23. ^ Casserley, H. C. (April 1968). "Cheshire Lines Committee". Britain's Joint Lines. Shepperton: Ian Allan. pp. 68–80. ISBN 0-7110-0024-7.
  24. ^ a b Wolmar, Christian (2008). Fire and Steam. Atlantic Books. ISBN 978-1-84354-630-6.
  25. ^ "A new line of railway". Sunderland Daily Echo and Shipping Gazette. England. 1 December 1879. Retrieved 23 September 2017 – via British Newspaper Archive.
  26. ^ "Midland Railway Opening of the Kettering and Manton Line". Rutland Echo and Leicestershire Advertiser. England. 27 February 1880. Retrieved 23 September 2017 – via British Newspaper Archive.
  27. ^ "Midland Railway". Yorkshire Post and Leeds Intelligencer. British Newspaper Archive. 21 February 1914. Retrieved 1 August 2016 – via British Newspaper Archive.
  28. ^ Williams, pages 161 to 165
  29. ^ David Wragg, LMS Handbook, Haynes Publishing, Yeovil, 2010, ISBN 978 1 84425 828 4, pages 9, 11, 21 to 24
  30. ^ Binns, Donald (1995). The Skipton-Colne Railway and The Barnoldswick Branch. Trackside Publications, Skipton, N. Yorkshire. ISBN 1900095009.
  31. ^ Markham, C. A. (1970) [1904]. The Iron Roads of Northamptonshire. Wilbarston: Pilgrim Publications.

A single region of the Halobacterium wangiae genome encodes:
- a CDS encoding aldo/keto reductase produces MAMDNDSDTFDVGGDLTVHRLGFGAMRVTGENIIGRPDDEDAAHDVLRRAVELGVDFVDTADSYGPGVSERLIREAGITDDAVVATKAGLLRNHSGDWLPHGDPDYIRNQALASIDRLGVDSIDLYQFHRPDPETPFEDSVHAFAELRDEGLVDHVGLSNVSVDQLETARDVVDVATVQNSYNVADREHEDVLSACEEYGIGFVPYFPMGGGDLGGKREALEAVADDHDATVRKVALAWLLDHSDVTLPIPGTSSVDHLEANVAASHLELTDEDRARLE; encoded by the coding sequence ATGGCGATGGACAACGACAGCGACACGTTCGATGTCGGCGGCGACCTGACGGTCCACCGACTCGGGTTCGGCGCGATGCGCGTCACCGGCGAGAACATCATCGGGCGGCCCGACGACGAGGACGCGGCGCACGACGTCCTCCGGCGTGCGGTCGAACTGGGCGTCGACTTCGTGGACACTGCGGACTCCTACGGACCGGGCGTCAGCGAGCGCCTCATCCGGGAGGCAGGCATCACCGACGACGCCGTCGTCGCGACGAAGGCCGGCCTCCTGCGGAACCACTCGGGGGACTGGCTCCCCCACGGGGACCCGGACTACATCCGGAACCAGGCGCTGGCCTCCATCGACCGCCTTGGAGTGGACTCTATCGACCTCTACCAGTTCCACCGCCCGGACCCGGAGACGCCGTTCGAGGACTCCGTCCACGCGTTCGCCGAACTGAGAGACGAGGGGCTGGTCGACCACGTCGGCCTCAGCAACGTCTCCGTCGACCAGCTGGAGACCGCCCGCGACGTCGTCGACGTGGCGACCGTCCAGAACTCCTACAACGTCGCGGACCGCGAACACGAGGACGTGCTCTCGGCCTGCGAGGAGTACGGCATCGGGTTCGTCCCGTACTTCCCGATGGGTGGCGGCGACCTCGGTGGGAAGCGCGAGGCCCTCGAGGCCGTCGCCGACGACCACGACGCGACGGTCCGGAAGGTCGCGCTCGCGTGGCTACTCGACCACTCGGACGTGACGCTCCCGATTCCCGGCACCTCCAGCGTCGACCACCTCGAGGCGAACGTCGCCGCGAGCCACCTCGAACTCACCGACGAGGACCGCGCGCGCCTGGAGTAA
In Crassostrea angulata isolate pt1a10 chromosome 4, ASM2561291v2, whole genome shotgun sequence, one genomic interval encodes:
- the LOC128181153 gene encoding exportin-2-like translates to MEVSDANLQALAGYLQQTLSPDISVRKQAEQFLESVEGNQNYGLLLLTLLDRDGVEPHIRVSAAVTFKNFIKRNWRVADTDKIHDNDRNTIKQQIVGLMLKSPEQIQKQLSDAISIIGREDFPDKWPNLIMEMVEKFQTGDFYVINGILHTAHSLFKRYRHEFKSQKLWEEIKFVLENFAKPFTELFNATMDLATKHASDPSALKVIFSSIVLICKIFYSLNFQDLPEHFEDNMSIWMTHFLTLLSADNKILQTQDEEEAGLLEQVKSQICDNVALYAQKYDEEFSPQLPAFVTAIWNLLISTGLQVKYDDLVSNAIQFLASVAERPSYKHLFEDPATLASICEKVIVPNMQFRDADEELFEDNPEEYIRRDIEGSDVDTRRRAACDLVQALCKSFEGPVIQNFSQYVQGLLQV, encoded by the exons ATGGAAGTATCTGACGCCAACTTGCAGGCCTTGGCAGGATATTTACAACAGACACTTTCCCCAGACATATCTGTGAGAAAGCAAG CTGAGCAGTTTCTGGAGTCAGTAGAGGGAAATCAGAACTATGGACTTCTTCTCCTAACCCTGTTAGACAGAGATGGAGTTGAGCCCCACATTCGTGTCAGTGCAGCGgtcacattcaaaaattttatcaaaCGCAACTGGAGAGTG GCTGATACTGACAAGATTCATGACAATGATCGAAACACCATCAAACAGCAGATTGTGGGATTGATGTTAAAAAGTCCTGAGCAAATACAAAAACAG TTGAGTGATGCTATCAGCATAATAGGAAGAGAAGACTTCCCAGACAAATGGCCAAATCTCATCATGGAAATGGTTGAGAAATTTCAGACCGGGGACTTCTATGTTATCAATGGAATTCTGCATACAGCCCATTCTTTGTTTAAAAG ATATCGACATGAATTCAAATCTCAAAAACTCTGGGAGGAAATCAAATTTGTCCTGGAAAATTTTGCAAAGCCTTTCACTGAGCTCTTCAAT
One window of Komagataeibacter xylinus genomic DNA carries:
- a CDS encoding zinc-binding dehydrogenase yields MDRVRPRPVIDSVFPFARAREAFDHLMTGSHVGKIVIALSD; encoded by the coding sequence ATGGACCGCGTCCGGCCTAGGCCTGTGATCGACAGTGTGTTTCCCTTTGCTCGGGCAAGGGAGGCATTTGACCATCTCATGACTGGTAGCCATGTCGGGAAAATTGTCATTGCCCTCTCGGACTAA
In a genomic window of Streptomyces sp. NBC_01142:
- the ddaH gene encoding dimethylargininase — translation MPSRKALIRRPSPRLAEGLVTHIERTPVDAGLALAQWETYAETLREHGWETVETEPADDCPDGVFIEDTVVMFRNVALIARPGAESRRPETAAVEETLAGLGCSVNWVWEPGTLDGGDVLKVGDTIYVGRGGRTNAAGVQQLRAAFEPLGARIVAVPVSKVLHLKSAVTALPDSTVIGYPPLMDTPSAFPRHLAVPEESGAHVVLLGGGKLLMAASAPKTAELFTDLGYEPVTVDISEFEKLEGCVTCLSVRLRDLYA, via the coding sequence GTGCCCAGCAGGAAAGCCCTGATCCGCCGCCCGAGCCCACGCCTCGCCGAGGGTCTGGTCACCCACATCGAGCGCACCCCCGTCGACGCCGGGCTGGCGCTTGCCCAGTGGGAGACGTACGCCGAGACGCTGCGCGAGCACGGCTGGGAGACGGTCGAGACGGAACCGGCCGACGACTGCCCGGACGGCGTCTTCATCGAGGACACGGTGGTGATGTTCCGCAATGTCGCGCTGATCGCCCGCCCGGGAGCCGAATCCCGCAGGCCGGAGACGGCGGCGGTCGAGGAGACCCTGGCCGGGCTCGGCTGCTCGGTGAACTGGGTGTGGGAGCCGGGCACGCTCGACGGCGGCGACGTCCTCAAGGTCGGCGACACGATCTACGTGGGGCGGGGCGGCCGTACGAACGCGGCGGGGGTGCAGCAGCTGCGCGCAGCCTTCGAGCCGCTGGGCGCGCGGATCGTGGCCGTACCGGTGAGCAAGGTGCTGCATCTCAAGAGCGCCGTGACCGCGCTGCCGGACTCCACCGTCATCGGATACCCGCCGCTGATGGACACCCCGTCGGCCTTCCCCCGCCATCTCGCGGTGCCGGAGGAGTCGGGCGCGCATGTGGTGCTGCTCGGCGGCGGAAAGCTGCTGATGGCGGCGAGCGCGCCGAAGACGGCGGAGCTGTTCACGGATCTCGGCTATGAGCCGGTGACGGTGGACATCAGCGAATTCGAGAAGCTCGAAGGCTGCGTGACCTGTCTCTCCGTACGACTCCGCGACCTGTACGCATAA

32. ^ Maggs, C. (1986). The Birmingham Gloucester Line. Cheltenham: Line One Press. ISBN 0-907036-10-4.
  33. ^ Maggs, Colin G. (1992) [1969]. The Bristol and Gloucester Railway and the Avon and Gloucestershire Railway (Oakwood Library of Railway History) (2nd ed.). Headington: Oakwood Press. ISBN 0-85361-435-0. OL26.
  34. ^ "Burton and Ashby Light Railway". Derby Daily Telegraph. England. 3 July 1906. Retrieved 9 February 2016 – via British Newspaper Archive.
  35. ^ Hadfield, Charles (1970). The Canals of the East Midlands (2nd ed.). David & Charles. ISBN 0-7153-4871-X.
  36. ^ Vanags, J. (2001). The Mansfield and Pinxton railway. Mansfield: Old Mansfield Society. ISBN 0-9517948-5-X.
  37. ^ Oakley, Mike (2003). Gloucestershire Railway Stations. Wimborne: Dovecote Press. ISBN 1-904349-24-2.
  38. ^ Kingscott, G., (2006) Lost Railways of Leicestershire and Rutland, Newbury: Countryside Books
  39. ^ a b Christiansen, Rex (1983). A Regional History of the Railways of Great Britain Volume 7. ISBN 0-946537-00-3.
  40. ^ "Midland Railway". Simplon Postcards. Retrieved 15 December 2009.
  41. ^ Geoffrey Briggs, Civic & Corporate Heraldry, London 1971
    C. W. Scot-Giles, Civic Heraldry of England and Wales, 2nd edition, London, 1953
    A. C. Fox-Davies, The Book of Public Arms, London 1915
    Cuthbert Hamilton Ellis, The Midland Railway, 1953
    Frederick Smeeton Williams, The Midland Railway: Its rise and progress: A narrative of modern enterprise, 1876
    The Railway Magazine, Vol. 102, 1897
    Dow (1973)[pages needed]
    Clement Edwin Stretton, History of The Midland Railway, 1901
  42. ^ The Railway Magazine, Vol. 102, 1897